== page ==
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Equal Playing Fields Within the Special Olymics?

December 2, 2010

My last class discussion was an interesting debate about sports, and how to create equal playing fields within these sports. We briefly discussed the Special Olympics, and how it allows those with disabilities to have their own bracket of competition. However, my mind went a step further. I starting thinking about the structure of Special Olympics itself and questions began flooding my mind. Are there divisions within the Special Olympics according to the severity of the athlete’s disability? Or are all disabilities treated as if it were an equal playing field?

First, what really is equality? In the Subjection of Women, Mill explains the barriers that society creates, blocking individuals such as women or the disabled from participation in sports. Mill wants to undo this barrier. But would that mean that all are on the same, equally-leveled playing field? Would it be fair for a handicapped female to race against a strong male? Or would it be fair to create divisions to create more equal playing fields? When signing up for a race, I may initially think that anyone should be allowed to sign up, giving an equal chance for each individual to register. Or is equality actually having an equal opportunity to win? A disabled individual would have the most equal opportunity when competing against those on the same capability level. So does this mean we should exclude them and create able-bodied-only events? Just some food for thought.

I started by asking my friends. The first said there should be no divisions; “Everyone can participate in whatever they want. I think if they did separate divisions, that would defeat the whole purpose of Special Olympics.” Or would it be the opposite? Without divisions, you run into the same problem as prior to the creation of the Special Olympics: individuals are competing against other individuals of higher capabilities. There are over three million athletes involved in the Special Olympics; to group them all as an even playing field seems ridiculous to me. One of my other friends agreed; “since it’s an event for handicapped people, I’m sure they wouldn’t have an issue further dividing the participants by severity.”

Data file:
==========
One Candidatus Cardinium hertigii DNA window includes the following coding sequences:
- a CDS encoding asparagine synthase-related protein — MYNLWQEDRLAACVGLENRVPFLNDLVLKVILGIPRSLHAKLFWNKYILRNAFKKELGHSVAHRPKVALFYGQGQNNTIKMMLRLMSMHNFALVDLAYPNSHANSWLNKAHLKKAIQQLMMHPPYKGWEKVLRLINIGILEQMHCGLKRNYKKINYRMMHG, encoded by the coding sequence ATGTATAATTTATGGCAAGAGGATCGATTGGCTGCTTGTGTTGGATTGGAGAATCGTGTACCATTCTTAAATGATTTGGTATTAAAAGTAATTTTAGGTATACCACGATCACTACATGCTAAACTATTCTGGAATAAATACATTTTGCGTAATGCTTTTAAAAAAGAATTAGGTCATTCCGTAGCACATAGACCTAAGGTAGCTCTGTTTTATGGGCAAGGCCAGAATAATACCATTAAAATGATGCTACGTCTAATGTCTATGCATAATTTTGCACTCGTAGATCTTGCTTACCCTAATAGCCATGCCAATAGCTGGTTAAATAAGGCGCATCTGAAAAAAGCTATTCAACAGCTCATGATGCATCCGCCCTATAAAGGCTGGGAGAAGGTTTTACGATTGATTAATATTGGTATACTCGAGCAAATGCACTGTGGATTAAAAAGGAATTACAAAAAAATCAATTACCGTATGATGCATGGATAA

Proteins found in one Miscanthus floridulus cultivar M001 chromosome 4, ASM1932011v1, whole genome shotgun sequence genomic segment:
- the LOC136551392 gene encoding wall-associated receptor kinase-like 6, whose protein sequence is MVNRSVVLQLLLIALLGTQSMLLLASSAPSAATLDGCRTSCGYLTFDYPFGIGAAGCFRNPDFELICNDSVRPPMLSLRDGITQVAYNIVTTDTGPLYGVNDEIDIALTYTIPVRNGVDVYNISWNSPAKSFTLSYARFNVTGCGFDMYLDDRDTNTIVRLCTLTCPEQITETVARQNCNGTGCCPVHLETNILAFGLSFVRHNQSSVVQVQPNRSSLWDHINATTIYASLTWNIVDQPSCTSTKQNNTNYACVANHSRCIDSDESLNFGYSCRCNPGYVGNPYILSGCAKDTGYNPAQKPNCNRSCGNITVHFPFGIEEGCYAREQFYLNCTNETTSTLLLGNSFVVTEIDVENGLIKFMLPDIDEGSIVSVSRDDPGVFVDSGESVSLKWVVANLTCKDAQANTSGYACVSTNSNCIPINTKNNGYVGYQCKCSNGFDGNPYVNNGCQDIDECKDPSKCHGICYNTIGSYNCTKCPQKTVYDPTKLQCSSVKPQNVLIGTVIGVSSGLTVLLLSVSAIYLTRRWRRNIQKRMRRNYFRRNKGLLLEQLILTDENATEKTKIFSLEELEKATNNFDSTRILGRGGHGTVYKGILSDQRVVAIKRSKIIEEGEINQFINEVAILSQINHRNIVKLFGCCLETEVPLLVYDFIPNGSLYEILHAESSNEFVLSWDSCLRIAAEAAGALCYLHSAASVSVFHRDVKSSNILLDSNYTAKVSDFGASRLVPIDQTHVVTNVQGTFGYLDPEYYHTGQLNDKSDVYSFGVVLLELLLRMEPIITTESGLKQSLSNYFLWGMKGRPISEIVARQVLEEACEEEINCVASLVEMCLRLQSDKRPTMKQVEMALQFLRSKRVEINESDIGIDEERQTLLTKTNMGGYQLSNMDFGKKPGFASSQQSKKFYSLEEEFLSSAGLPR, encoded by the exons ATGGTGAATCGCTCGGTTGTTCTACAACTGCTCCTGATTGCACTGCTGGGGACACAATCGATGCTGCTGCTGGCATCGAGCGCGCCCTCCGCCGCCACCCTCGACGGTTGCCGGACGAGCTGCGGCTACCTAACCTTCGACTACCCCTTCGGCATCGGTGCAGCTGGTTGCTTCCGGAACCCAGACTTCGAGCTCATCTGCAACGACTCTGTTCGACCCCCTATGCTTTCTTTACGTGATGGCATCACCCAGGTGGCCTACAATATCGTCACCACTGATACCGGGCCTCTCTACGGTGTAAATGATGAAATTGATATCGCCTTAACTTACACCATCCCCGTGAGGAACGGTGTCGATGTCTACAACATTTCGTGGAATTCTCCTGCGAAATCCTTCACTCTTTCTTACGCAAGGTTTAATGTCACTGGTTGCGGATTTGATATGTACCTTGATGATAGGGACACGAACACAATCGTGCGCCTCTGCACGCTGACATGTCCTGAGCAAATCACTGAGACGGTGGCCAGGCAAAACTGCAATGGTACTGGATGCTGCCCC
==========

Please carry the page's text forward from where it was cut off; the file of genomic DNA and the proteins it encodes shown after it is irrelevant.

Professor LaVaque-Manty explained that he believes we are drawn to sports because of meaningful competition. This means a legitimate challenge, physical and emotional investment, as well as a goal involved. If the Special Olympics had no divisions, the challenge would not be legitimate and meaningful competition would be lost. So what is the final answer? Yes, there are divisions. After searching through the Special Olympics official webpage, I learned that through a process called divisioning, competitions are structured to have the similarly-able athletes compete against each other. To me, this is the best manner to addresses equality accurately within the Special Olympics. Their motto, “Let me win. But if I cannot win, let me be brave in the attempt,” says it all. By creating these divisions, victory is that much more plausible; however, even the losers have the pleasure of being offered the most equal opportunity to attempt this victory.

8 Comments
  1. Sara Mitchell permalink
    December 2, 2010 8:54 PM

    I completely agree that there needs to be divisions within the Special Olympics. It would be a total disadvantage for a person with immense disabilities to go against someone with minor disabilities in comparison. All disabled people are not equal in their disabilities. Not having any divisions in the Special Olympics would be like not separating genders in a 100 meter sprint. Disabilities come in all different severities and effect different parts of the body. Going back to Professor LaVaque-Manty’s belief that we are drawn to sports because of meaningful competition, that meaningful competition would be nonexistent if there were no divisions in the Special Olympics. The whole reason those with disabilities set out to join the Special Olympics is because they seek that meaningful competition that they would not get otherwise if they tried participating in sports with those without disabilities.

    • Meredith Ambinder permalink
      December 2, 2010 10:13 PM